The great paradox of restoration ecology, and the work that The Conservancy does, is that the refuges and sanctuaries we design, build and manage are created for wildlife. The theory is that as wildlife is ever more displaced by urbanization, they need a safe place to retreat to. And yet, when our work is evaluated, one key success criteria is whether or not the preserve that has been set aside and enhanced or restored, is populated with the species in need. In other words, if it is successful its biological richness would be apparent.
And so it goes with The Conservancy’s preserves. The preserves are, in fact, biologically rich: that has been proven. But not all species find refuge and sanctuary on them. In fact, many meet their end on them. They become prey to the predator. And the predator show in these photographs indicate that the raptors do most of the dirty work. We could have featured a Giant garter snake (Thamnophis gigs) taking prey (see prior Blog post titled “Big Gulp”) and many others. But here we feature raptors. The reason: they are the most predatory on the preserves, at least from what we see on a regular basis.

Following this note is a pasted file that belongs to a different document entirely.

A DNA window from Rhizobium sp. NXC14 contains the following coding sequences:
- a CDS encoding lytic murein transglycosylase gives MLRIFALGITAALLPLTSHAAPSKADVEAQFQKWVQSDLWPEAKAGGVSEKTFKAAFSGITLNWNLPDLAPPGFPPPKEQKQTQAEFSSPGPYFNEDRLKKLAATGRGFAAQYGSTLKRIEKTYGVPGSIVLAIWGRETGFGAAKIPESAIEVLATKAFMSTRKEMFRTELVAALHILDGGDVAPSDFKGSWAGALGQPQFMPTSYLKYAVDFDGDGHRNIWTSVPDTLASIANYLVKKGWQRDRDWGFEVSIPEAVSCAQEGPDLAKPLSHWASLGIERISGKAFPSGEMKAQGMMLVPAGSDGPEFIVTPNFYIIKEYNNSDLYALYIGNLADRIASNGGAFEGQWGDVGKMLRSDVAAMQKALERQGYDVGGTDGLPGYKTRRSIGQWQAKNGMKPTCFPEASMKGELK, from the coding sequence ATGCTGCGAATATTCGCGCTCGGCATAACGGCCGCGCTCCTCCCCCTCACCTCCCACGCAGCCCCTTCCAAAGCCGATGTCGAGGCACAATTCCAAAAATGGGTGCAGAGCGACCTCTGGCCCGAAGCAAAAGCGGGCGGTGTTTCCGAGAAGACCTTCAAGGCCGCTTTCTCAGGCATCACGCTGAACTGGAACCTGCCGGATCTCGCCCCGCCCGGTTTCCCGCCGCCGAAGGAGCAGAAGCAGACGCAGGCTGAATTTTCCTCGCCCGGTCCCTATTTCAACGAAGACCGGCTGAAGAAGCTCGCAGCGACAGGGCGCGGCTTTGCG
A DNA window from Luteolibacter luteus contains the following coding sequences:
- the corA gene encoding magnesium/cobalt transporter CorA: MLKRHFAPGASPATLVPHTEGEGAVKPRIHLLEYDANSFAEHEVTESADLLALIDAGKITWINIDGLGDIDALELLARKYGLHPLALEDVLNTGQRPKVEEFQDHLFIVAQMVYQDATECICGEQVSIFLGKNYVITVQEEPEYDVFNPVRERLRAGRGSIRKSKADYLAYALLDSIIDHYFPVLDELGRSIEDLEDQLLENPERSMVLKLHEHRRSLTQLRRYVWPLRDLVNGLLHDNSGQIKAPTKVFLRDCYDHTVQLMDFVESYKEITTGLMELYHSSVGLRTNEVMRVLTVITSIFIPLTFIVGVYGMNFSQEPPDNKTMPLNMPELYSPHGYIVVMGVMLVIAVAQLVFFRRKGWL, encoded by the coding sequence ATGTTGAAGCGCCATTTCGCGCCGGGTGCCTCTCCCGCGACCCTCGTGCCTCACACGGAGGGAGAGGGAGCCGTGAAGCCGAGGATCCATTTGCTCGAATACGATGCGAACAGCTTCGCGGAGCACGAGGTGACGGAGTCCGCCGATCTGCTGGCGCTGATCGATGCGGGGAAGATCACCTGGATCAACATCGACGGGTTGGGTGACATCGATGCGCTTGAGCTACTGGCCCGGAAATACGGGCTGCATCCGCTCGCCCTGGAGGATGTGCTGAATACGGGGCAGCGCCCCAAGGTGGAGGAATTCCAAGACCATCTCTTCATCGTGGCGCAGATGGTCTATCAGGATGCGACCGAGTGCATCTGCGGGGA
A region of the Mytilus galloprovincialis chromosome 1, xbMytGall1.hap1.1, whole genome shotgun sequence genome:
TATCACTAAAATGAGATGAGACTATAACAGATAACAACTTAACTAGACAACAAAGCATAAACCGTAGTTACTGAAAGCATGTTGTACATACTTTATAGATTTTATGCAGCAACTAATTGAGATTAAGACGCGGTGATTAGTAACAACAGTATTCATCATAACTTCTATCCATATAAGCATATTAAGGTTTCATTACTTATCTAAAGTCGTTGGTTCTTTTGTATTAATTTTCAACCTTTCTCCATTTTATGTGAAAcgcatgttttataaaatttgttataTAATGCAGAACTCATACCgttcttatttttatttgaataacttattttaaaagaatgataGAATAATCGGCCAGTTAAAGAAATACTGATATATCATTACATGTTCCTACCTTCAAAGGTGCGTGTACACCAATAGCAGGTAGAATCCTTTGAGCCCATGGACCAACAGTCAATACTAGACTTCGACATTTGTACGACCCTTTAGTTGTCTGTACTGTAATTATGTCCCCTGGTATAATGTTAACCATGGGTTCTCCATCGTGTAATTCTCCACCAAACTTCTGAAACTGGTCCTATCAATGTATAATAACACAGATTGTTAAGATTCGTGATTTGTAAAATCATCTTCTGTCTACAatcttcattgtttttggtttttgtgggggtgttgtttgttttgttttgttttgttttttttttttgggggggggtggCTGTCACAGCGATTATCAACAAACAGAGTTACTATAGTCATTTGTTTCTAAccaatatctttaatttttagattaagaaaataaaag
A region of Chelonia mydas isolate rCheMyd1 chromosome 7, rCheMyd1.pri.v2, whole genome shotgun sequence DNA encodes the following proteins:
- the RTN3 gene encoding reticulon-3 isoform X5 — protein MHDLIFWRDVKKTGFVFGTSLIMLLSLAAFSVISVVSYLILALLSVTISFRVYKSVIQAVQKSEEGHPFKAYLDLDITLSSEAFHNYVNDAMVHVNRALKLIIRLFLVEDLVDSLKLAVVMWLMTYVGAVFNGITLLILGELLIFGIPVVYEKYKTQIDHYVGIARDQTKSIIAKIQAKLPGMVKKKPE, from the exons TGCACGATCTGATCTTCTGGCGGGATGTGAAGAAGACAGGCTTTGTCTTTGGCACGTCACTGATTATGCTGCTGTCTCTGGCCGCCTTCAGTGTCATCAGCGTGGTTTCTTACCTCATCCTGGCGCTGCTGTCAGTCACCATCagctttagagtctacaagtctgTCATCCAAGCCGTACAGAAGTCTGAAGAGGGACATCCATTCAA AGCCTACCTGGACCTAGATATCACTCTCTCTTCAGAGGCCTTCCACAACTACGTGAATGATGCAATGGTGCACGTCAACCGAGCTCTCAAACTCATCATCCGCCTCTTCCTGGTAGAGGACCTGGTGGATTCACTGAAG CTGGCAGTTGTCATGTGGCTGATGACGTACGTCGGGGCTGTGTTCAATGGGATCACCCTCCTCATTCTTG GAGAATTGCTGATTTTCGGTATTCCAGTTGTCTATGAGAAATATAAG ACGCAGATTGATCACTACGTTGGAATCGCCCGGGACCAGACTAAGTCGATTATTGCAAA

All the photos attached in this post were taken recently on The Conservancy’s preserves. There is ambivalence about this. We don’t like to think of The Conservancy’s preserves as being host to a beautiful animal meeting an untimely end. But, as one young U.S. Fish and Wildlife Service biologist strongly advised me early in my career – if predators aren’t finding sustenance on Conservancy mitigation lands, then we have failed. She was (and is) right, of course.